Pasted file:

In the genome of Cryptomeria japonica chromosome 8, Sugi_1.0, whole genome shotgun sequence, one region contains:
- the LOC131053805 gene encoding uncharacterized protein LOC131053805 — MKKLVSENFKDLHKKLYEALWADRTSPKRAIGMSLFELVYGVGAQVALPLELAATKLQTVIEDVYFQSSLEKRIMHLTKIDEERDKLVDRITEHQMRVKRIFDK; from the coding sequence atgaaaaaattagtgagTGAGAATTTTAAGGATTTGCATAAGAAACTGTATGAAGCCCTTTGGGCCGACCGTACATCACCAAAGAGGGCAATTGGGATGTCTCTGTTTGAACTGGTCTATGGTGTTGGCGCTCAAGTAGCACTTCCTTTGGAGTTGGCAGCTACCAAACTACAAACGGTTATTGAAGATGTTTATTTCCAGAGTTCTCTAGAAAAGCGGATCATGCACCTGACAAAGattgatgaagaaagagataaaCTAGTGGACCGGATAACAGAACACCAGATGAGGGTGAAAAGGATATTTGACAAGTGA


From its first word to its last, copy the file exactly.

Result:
In the genome of Cryptomeria japonica chromosome 8, Sugi_1.0, whole genome shotgun sequence, one region contains:
- the LOC131053805 gene encoding uncharacterized protein LOC131053805 — MKKLVSENFKDLHKKLYEALWADRTSPKRAIGMSLFELVYGVGAQVALPLELAATKLQTVIEDVYFQSSLEKRIMHLTKIDEERDKLVDRITEHQMRVKRIFDK; from the coding sequence atgaaaaaattagtgagTGAGAATTTTAAGGATTTGCATAAGAAACTGTATGAAGCCCTTTGGGCCGACCGTACATCACCAAAGAGGGCAATTGGGATGTCTCTGTTTGAACTGGTCTATGGTGTTGGCGCTCAAGTAGCACTTCCTTTGGAGTTGGCAGCTACCAAACTACAAACGGTTATTGAAGATGTTTATTTCCAGAGTTCTCTAGAAAAGCGGATCATGCACCTGACAAAGattgatgaagaaagagataaaCTAGTGGACCGGATAACAGAACACCAGATGAGGGTGAAAAGGATATTTGACAAGTGA